DigitialMarketing_Body.jpgby Robert Lerose.


It's been said that the Internet is like a fire hose that gushes out a torrent of information, but with little or no context. Making sense of the flood of content takes careful consideration and planning. Digital marketing metrics pose a similar challenge: it's relatively easy to get your hands on a universe of numbers—but if you don't know how to interpret them, then the data is practically meaningless.


Knowing which metrics to track and what they mean can help you refine your online presence and engage more fully with your prospects and customers. We checked in with three experts to see how they manage to rise above the sea of numbers and chart profitable courses.


Compare different measurements

Let's begin with two commonly used measurements. A bounce rate measures when someone visits your website, but leaves right away without clicking on another link. A high bounce rate could indicate a few things: the visitor may feel that they're not at the right page or that the page doesn't have the information they want.


"If you have a page with a very high bounce rate, but you have a long time spent on that page, it can often mean that this particular page provides the information they need, so they don't need to go anywhere else," says Dana DiTomaso, CEO of Kick Point, a digital marketing agency in Edmonton, Alberta. "You can't just look at a bounce rate in isolation. I find it's helpful when you look at time spent on the page as well." She highly recommends using Google Analytics for tracking individual metrics.


A second metric is a unique open rate, which is usually associated with email marketing. For example, if you send an email newsletter, an open rate indicates that the recipient downloaded an image to view your newsletter. DiTomaso says that a bad open rate isn't necessarily an accurate way to measure the value of your newsletter.


"If you do a good job designing your newsletter, people shouldn't need to download the images in order to view it," DiTomaso explains. "In an email newsletter, I find it's better to look at clicks. Did people click on the articles? If they click on the top link the most, that means that they are not necessarily reading the newsletter and picking out what's of interest to them."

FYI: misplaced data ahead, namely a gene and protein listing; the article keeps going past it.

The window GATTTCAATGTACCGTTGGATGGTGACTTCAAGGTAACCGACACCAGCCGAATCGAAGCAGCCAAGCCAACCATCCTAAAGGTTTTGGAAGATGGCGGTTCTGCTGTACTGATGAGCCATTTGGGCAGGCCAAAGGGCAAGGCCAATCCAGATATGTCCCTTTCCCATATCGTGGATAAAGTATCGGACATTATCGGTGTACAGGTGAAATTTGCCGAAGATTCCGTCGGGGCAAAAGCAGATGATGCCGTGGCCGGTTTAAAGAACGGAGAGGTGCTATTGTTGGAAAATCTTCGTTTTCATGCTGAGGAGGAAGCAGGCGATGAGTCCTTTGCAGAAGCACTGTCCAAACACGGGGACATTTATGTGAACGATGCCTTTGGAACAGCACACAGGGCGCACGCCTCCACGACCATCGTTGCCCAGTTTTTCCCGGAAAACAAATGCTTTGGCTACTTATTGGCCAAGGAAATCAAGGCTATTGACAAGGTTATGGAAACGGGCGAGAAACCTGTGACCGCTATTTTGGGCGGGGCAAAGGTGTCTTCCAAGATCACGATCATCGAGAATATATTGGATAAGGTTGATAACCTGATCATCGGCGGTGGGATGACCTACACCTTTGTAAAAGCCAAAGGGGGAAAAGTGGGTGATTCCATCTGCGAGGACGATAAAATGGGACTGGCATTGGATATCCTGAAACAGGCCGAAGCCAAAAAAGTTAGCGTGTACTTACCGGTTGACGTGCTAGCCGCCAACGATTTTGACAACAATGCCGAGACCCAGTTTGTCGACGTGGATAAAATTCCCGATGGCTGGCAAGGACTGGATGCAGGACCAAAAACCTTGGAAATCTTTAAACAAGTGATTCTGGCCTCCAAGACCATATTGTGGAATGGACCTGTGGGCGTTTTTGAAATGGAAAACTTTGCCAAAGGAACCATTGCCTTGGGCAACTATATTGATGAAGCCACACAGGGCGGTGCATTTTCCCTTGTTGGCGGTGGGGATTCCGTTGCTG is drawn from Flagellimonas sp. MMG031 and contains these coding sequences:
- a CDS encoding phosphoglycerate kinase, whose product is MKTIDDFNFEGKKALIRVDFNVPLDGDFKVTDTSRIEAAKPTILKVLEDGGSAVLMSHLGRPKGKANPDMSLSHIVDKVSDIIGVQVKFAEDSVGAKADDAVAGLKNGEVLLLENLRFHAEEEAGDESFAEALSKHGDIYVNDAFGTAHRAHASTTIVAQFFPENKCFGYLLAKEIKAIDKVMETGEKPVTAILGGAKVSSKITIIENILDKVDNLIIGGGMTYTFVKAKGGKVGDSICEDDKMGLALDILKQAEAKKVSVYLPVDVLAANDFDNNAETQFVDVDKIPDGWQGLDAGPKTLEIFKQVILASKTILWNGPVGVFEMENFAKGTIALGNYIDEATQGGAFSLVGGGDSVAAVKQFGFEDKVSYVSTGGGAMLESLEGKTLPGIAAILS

DiTomaso also tracks the activity on social channels for her clients. For example, she'll compare the number of people who click on the Facebook icon on a client website with the number of new Facebook fans in the past month.


"Let's say you had 50 people click on the Facebook icon on your site, but you only had five new fans on Facebook, " she says. "It could mean that your Facebook isn't providing a compelling experience for people to actually decide to like your page. This data can give you the knowledge to figure out how to fix your marketing channels."


DigitialMarketing_PQ.jpgMaking your own benchmarks

Another way to approach bounce rates and unique opens is to decide what you specifically want to measure first.


"You want to measure those things that answer your questions, whatever they are," says Valerie Cole, digital media analyst at ab+c, a Delaware-based advertising agency specializing in branding. "For any small business, especially one that is just starting to measure digital metrics, the best place to start is to look at: who is your audience? Where are they coming from? How are they finding me? And what are they doing on my site?"